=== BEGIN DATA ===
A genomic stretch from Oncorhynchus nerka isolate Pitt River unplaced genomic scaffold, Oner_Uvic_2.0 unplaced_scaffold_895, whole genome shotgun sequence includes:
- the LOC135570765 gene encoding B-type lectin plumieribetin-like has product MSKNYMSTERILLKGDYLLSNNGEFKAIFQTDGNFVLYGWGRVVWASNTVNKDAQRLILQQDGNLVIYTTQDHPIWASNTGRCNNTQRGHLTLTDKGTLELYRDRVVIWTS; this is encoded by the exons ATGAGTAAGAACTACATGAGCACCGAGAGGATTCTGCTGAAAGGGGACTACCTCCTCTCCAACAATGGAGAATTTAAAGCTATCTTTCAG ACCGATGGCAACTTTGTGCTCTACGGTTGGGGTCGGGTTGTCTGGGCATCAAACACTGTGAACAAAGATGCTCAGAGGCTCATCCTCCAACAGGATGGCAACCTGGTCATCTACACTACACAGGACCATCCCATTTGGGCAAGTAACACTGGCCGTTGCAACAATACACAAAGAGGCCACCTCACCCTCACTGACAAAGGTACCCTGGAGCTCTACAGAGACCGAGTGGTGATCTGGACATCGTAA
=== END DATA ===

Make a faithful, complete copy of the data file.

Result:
A genomic stretch from Oncorhynchus nerka isolate Pitt River unplaced genomic scaffold, Oner_Uvic_2.0 unplaced_scaffold_895, whole genome shotgun sequence includes:
- the LOC135570765 gene encoding B-type lectin plumieribetin-like has product MSKNYMSTERILLKGDYLLSNNGEFKAIFQTDGNFVLYGWGRVVWASNTVNKDAQRLILQQDGNLVIYTTQDHPIWASNTGRCNNTQRGHLTLTDKGTLELYRDRVVIWTS; this is encoded by the exons ATGAGTAAGAACTACATGAGCACCGAGAGGATTCTGCTGAAAGGGGACTACCTCCTCTCCAACAATGGAGAATTTAAAGCTATCTTTCAG ACCGATGGCAACTTTGTGCTCTACGGTTGGGGTCGGGTTGTCTGGGCATCAAACACTGTGAACAAAGATGCTCAGAGGCTCATCCTCCAACAGGATGGCAACCTGGTCATCTACACTACACAGGACCATCCCATTTGGGCAAGTAACACTGGCCGTTGCAACAATACACAAAGAGGCCACCTCACCCTCACTGACAAAGGTACCCTGGAGCTCTACAGAGACCGAGTGGTGATCTGGACATCGTAA